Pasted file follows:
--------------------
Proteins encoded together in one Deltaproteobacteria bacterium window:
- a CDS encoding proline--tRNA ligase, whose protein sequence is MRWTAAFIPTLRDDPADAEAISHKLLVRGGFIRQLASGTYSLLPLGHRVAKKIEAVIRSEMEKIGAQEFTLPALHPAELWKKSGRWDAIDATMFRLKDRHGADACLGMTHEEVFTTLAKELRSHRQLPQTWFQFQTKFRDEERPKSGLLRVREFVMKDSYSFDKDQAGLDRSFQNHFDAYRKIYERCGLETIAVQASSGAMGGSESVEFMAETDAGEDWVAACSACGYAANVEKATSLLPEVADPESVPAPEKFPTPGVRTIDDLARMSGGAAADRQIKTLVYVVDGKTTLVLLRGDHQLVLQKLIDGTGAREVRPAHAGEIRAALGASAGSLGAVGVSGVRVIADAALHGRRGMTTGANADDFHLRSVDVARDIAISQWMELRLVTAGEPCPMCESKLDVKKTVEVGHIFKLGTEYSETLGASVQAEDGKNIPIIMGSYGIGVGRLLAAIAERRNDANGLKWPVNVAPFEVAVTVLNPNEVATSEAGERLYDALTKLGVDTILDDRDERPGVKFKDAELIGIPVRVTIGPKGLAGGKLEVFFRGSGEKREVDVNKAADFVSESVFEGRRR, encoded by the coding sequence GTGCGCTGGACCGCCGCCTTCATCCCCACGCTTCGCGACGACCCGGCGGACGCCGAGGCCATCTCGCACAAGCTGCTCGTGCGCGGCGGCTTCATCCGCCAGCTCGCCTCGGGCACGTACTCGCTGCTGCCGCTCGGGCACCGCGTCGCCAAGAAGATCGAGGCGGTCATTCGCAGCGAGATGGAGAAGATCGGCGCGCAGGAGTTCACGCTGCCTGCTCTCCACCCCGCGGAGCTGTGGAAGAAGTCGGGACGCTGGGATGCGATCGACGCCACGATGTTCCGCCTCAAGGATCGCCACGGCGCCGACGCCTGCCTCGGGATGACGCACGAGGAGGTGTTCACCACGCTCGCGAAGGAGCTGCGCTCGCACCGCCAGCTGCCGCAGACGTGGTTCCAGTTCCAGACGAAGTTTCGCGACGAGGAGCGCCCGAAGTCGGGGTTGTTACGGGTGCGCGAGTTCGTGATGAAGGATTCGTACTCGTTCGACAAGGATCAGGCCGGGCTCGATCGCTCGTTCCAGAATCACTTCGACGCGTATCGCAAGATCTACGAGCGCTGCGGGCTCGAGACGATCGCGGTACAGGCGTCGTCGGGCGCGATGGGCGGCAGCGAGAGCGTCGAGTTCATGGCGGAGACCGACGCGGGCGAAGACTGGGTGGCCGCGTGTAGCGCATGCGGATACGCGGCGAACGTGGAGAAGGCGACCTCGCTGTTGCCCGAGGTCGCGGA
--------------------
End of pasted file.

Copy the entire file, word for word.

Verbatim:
Proteins encoded together in one Deltaproteobacteria bacterium window:
- a CDS encoding proline--tRNA ligase, whose protein sequence is MRWTAAFIPTLRDDPADAEAISHKLLVRGGFIRQLASGTYSLLPLGHRVAKKIEAVIRSEMEKIGAQEFTLPALHPAELWKKSGRWDAIDATMFRLKDRHGADACLGMTHEEVFTTLAKELRSHRQLPQTWFQFQTKFRDEERPKSGLLRVREFVMKDSYSFDKDQAGLDRSFQNHFDAYRKIYERCGLETIAVQASSGAMGGSESVEFMAETDAGEDWVAACSACGYAANVEKATSLLPEVADPESVPAPEKFPTPGVRTIDDLARMSGGAAADRQIKTLVYVVDGKTTLVLLRGDHQLVLQKLIDGTGAREVRPAHAGEIRAALGASAGSLGAVGVSGVRVIADAALHGRRGMTTGANADDFHLRSVDVARDIAISQWMELRLVTAGEPCPMCESKLDVKKTVEVGHIFKLGTEYSETLGASVQAEDGKNIPIIMGSYGIGVGRLLAAIAERRNDANGLKWPVNVAPFEVAVTVLNPNEVATSEAGERLYDALTKLGVDTILDDRDERPGVKFKDAELIGIPVRVTIGPKGLAGGKLEVFFRGSGEKREVDVNKAADFVSESVFEGRRR, encoded by the coding sequence GTGCGCTGGACCGCCGCCTTCATCCCCACGCTTCGCGACGACCCGGCGGACGCCGAGGCCATCTCGCACAAGCTGCTCGTGCGCGGCGGCTTCATCCGCCAGCTCGCCTCGGGCACGTACTCGCTGCTGCCGCTCGGGCACCGCGTCGCCAAGAAGATCGAGGCGGTCATTCGCAGCGAGATGGAGAAGATCGGCGCGCAGGAGTTCACGCTGCCTGCTCTCCACCCCGCGGAGCTGTGGAAGAAGTCGGGACGCTGGGATGCGATCGACGCCACGATGTTCCGCCTCAAGGATCGCCACGGCGCCGACGCCTGCCTCGGGATGACGCACGAGGAGGTGTTCACCACGCTCGCGAAGGAGCTGCGCTCGCACCGCCAGCTGCCGCAGACGTGGTTCCAGTTCCAGACGAAGTTTCGCGACGAGGAGCGCCCGAAGTCGGGGTTGTTACGGGTGCGCGAGTTCGTGATGAAGGATTCGTACTCGTTCGACAAGGATCAGGCCGGGCTCGATCGCTCGTTCCAGAATCACTTCGACGCGTATCGCAAGATCTACGAGCGCTGCGGGCTCGAGACGATCGCGGTACAGGCGTCGTCGGGCGCGATGGGCGGCAGCGAGAGCGTCGAGTTCATGGCGGAGACCGACGCGGGCGAAGACTGGGTGGCCGCGTGTAGCGCATGCGGATACGCGGCGAACGTGGAGAAGGCGACCTCGCTGTTGCCCGAGGTCGCGGA